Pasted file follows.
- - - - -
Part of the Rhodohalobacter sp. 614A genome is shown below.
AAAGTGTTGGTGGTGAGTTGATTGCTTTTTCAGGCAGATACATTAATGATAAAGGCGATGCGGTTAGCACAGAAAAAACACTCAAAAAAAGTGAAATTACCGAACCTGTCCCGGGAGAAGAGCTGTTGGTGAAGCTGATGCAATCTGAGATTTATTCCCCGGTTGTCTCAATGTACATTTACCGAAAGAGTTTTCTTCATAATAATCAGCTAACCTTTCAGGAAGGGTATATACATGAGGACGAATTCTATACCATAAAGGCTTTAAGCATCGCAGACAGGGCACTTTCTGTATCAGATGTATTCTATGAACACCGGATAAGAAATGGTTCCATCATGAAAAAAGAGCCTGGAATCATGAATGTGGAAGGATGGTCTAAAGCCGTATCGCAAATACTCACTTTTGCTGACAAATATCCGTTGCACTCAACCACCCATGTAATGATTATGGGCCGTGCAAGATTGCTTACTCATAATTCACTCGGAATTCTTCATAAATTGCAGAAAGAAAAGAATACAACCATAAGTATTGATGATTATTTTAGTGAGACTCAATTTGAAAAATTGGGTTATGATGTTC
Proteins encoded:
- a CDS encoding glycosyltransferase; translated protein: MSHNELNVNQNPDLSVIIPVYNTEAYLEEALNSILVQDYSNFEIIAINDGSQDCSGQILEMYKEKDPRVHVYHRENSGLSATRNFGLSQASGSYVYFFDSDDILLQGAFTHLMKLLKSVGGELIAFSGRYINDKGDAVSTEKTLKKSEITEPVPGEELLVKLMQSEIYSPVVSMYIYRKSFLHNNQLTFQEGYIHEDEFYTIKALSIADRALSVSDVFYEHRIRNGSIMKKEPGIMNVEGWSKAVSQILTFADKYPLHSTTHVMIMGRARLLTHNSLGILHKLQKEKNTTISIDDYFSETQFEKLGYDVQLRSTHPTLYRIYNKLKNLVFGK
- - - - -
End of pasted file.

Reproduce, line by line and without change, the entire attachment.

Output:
Part of the Rhodohalobacter sp. 614A genome is shown below.
AAAGTGTTGGTGGTGAGTTGATTGCTTTTTCAGGCAGATACATTAATGATAAAGGCGATGCGGTTAGCACAGAAAAAACACTCAAAAAAAGTGAAATTACCGAACCTGTCCCGGGAGAAGAGCTGTTGGTGAAGCTGATGCAATCTGAGATTTATTCCCCGGTTGTCTCAATGTACATTTACCGAAAGAGTTTTCTTCATAATAATCAGCTAACCTTTCAGGAAGGGTATATACATGAGGACGAATTCTATACCATAAAGGCTTTAAGCATCGCAGACAGGGCACTTTCTGTATCAGATGTATTCTATGAACACCGGATAAGAAATGGTTCCATCATGAAAAAAGAGCCTGGAATCATGAATGTGGAAGGATGGTCTAAAGCCGTATCGCAAATACTCACTTTTGCTGACAAATATCCGTTGCACTCAACCACCCATGTAATGATTATGGGCCGTGCAAGATTGCTTACTCATAATTCACTCGGAATTCTTCATAAATTGCAGAAAGAAAAGAATACAACCATAAGTATTGATGATTATTTTAGTGAGACTCAATTTGAAAAATTGGGTTATGATGTTC
Proteins encoded:
- a CDS encoding glycosyltransferase; translated protein: MSHNELNVNQNPDLSVIIPVYNTEAYLEEALNSILVQDYSNFEIIAINDGSQDCSGQILEMYKEKDPRVHVYHRENSGLSATRNFGLSQASGSYVYFFDSDDILLQGAFTHLMKLLKSVGGELIAFSGRYINDKGDAVSTEKTLKKSEITEPVPGEELLVKLMQSEIYSPVVSMYIYRKSFLHNNQLTFQEGYIHEDEFYTIKALSIADRALSVSDVFYEHRIRNGSIMKKEPGIMNVEGWSKAVSQILTFADKYPLHSTTHVMIMGRARLLTHNSLGILHKLQKEKNTTISIDDYFSETQFEKLGYDVQLRSTHPTLYRIYNKLKNLVFGK